[Advaita-l] Reconciling current research with Advaitic theory of mind

S Jayanarayanan sjayana at yahoo.com
Fri Feb 23 21:22:20 CST 2007

The article in TIME touches upon issues that have been debated for a
long time in Western philosophy, but brought to prominence in 1995,
with the publication of the paper by David Chalmers "Facing Up to the
Problem of Consciousness" in the Journal of Consciousness Studies (
http://www.imprint.co.uk/chalmers.html ).

The crux of the debate on Consciousness today is the division of the
problem into two by David Chalmers (which is quoted by the TIME

Easy Problem:
  What are the neural correlates of Consciousness?
  Can be studied by science.

Hard Problem:
  Why should neural function give rise to experience?
  Cannot be studied by science.

There is hardly a doubt that Chalmers has hit the nail on the head
with the above division. For sometime, scientists began to deny that
there was any such thing called a "Hard Problem of Consciousness",
(which is exactly what Francis Crick is trying to do in the article),
but that route is getting difficult with the arguments against this
position becoming stronger everyday. Every one of the so-called
"solutions" to Consciousess proposed by the scientists are to the
Easy problem. As Chalmers says in his 1995 article -- "The Hard
Problem remains untouched" -- which is still relevant today.

Rest assured that every one of the objections raised against
Consciousness by the materialists have answers in Sankara's Brahma
Sutra Bhashya 3.3.54. I will try to post on these topics soon. It is
unfortunately too difficult to explain in one posting.


--- Mahesh Ursekar <mahesh.ursekar at gmail.com> wrote:

> Pranams to all:
> In a recent issue (Jan 19, 2007) of TIME magazine, the following
> article
> appeared entitled 'The Mystery of Consciousness':
> http://www.time.com/time/printout/0,8816,1580394,00.html
> While the author categorically claims that currently they *do not*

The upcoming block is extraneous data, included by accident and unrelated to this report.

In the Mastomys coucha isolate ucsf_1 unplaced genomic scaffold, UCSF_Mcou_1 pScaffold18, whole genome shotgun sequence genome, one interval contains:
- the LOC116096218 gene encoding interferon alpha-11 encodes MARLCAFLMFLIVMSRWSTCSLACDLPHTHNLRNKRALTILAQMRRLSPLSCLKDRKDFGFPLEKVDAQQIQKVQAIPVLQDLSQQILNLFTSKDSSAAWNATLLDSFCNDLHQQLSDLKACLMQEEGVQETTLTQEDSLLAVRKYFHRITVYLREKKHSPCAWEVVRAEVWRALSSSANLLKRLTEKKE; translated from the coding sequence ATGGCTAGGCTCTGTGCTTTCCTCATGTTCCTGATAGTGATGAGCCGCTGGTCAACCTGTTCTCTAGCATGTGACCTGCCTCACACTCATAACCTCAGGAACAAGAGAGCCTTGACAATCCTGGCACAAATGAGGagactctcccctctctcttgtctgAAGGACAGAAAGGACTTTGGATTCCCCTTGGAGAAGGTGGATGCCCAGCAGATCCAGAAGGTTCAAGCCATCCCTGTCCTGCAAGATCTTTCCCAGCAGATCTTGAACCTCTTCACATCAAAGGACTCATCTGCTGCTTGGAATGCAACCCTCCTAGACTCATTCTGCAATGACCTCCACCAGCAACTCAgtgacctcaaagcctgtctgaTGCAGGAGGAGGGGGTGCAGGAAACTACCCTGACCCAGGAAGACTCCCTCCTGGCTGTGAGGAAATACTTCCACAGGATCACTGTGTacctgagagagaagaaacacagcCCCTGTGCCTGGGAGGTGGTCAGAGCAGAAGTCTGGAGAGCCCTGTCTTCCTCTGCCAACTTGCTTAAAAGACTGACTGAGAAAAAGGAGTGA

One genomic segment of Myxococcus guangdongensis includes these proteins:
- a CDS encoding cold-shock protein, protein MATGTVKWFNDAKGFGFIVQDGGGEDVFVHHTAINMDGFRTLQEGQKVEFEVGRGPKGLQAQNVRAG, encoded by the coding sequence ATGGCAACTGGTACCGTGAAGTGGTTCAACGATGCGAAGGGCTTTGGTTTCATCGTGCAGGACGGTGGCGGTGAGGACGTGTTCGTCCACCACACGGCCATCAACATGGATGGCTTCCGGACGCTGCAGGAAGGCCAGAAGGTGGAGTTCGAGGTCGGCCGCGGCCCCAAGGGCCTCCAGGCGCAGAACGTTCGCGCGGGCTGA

> have
> answers to what consciousness actually is, he does say:
> "neuroscientists agree ...[that the feature they] ... find least
> controversial is the one that many people outside the field find
> the most
> shocking. Francis Crick called it "the astonishing hypothesis"--the
> idea
> that our thoughts, sensations, joys and aches consist entirely of
> physiological activity in the tissues of the brain. *Consciousness
> does not
> reside in an ethereal soul that uses the brain like a PDA;
> consciousness is
> the activity of the brain*."
> To support his claim, he makes the three following points:
> "Using functional MRI, cognitive neuroscientists can almost *read
> people's
> thoughts from the blood flow in their brains. They can tell, for
> instance,
> whether a person is thinking about a face or a place or whether a
> picture
> the person is looking at is of a bottle or a shoe *."
> and
> "*And consciousness can be pushed around by physical
> manipulations*.
> Electrical stimulation of the brain during surgery can cause a
> person to
> have hallucinations that are indistinguishable from reality, such
> as a song
> playing in the room or a childhood birthday party. Chemicals that
> affect the
> brain, from caffeine and alcohol to Prozac and LSD, can profoundly
> alter how
> people think, feel and see. *Surgery that severs the corpus
> callosum,
> separating the two hemispheres (a treatment for epilepsy), spawns
> two
> consciousnesses within the same skull, as if the soul could be
> cleaved in
> two with a knife*."
> and
> "*And when the physiological activity of the brain ceases, as far
> as anyone
> can tell the person's consciousness goes out of existence*.
> Attempts to
> contact the souls of the dead (a pursuit of serious scientists a
> century
> ago) turned up only cheap magic tricks, and near death experiences
> are not
> the eyewitness reports of a soul parting company from the body but
> symptoms
> of oxygen starvation in the eyes and brain. *In September, a team
> of Swiss
> neuroscientists reported that they could turn out-of-body
> experiences on and
> off by stimulating the part of the brain in which vision and bodily
> sensations converge*."
> While I was able to think of counter arguments to the first and
> third
> arguments keeping Advaitic theory intact, I could not find any such
> argument
> against the second.
> According to my understanding of Advaita, the mind is manifest due
> to the
> power of Brahman behind it, just as the moon shines due to the
> power of the
> sun. In other words, it is not an epiphenomenon of the gross body
> (as the
> Charvaks would have it) but has an independent existence.
> However, in relation to the second point of the author (in bold
> above) how
> does one explain the 'splitting of the mind' when the brain is
> split? For
> more details, on split-brain patients see the below link:
> http://serendip.brynmawr.edu/bb/neuro/neuro00/web1/Vasiliadis.html
> Can any of the more knowledgeable readers on this list share their
> thoughts
> on how one can explain the second point of the author keeping the
> Advaitic
> theory of mind intact? Or if my understanding is in some way
> flawed, I would
> be grateful for due correction.
> Many thanks in advance,
> Pranams, Mahesh
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